October 20, 2011

The Science of Baseball's Magical Necklaces: This is the background needed to begin to understand why, as the World Series begins between the St. Louis Cardinals and the Texas Rangers, the field will be full of men who are wearing what can best be perhaps described as magical necklaces. Or, if you're the geeky type, call them +5 Amulets of Baseball Enhancement. (via MetaFilter).

posted by rcade to baseball at 09:00 AM - 10 comments

If you've seen the commercials on TV for these things (or hologram bracelets), they almost always point out how they "restore balance", and then show two demonstrations.

Demo 1: Skeptical person is told to hold their hands behind their back, and the demonstrator pulls down on the clasped hands. This causes the person to lean and then stumble backwards.

Demo 2: Now wearing the magical bracelet, the person again holds their hands behind their back and the demonstrator pulls down on the clasped hands. Incredibly, the person does not stumble. "It's amazing!"

Why does it "work"?

Because of the order they perform the tests.

When the demonstrator pulls down for the second time, the person knows what's coming and automatically adjusts his/her weight/balance so he/she doesn't stumble.

I'd like to see the tests reversed and have them explain that...

posted by grum@work at 10:27 AM on October 20, 2011

Boston Red Sox pitcher Josh Beckett endorses Phiten necklaces. The necklaces did not keep the Sox from choking during the pennant race, however.


posted by grum@work at 10:28 AM on October 20, 2011

Not only that grum, but for the first "pull down," the guy is also pulling the person to the left, right, forwards or backwards. However, like magic, they are only pulling down for the second "pull down."

posted by NoMich at 10:29 AM on October 20, 2011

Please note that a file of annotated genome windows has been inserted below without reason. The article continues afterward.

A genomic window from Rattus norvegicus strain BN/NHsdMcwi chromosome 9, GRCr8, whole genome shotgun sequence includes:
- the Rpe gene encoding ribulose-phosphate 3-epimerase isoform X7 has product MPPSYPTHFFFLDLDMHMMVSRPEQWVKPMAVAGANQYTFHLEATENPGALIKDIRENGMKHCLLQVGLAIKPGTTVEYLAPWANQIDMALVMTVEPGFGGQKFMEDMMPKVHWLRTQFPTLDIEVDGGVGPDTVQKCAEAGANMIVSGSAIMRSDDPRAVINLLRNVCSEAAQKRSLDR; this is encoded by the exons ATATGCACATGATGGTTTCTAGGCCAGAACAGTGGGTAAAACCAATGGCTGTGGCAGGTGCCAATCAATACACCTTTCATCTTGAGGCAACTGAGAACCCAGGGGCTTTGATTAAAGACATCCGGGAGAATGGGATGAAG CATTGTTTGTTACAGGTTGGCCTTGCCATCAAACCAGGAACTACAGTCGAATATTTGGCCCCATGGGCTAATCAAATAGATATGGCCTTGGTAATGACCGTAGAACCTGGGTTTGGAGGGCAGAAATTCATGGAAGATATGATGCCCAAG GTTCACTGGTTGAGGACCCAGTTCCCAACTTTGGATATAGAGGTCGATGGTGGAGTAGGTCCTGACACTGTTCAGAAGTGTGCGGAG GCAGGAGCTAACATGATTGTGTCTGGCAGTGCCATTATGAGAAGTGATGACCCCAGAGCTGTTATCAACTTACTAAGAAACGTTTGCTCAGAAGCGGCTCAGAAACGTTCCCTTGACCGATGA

Grum, NoMich, I can confirm that the pull-down trick works in reverse, and without necklaces. It revolves around qi and balance. I'm no expert but I've been to doctors who practice applied kinesiology and use it to find structural weaknesses that are tied into stresses and emotions. (I'll stop there before I start sounding too New Agey. My experience has to do with tinnitus, tangent yadda etc.)

I found it so fascinating that I've tried it myself on my wife and gotten it to work. You can do it too:

1. Have a person hold out his or her arm parallel to the floor and resist a push. For an added touch tell the person to think about something pleasant.

2. Press down on the forearm. For most people resistance is easy.

3. Now tell the person to think of something troubling or sad. (I think on my wife I said something like "think about our baby's fever from the other night.")

4. Press down again, and watch as the person suddenly has no ability to push back.

Again, I don't get why it works, but it does. Whether or not the sports necklace helps restore balance, who knows--the demo could easily be rigged. But philosophically it's not impossible.

posted by werty at 10:47 AM on October 20, 2011

May I introduce you to the Atomic Situp?

posted by yerfatma at 12:13 PM on October 20, 2011

I got a slightly used bridge in Brooklyn that's for sale as well. Anyone interested?

posted by BornIcon at 12:37 PM on October 20, 2011

Them's Phiten words.

posted by beaverboard at 01:11 PM on October 20, 2011

Pedro Cerrano had a better idea.

posted by lil_brown_bat at 01:41 PM on October 20, 2011

If you believe you're playing well because you're getting laid, or because you're not getting laid, or because you wear women's underwear, then you are! And you should know that! -Crash Davis

posted by tron7 at 02:41 PM on October 20, 2011

I found it so fascinating that I've tried it myself on my wife and gotten it to work.

I asked my wife and she told me to go play with my Shake Weight.

posted by rcade at 03:23 PM on October 20, 2011

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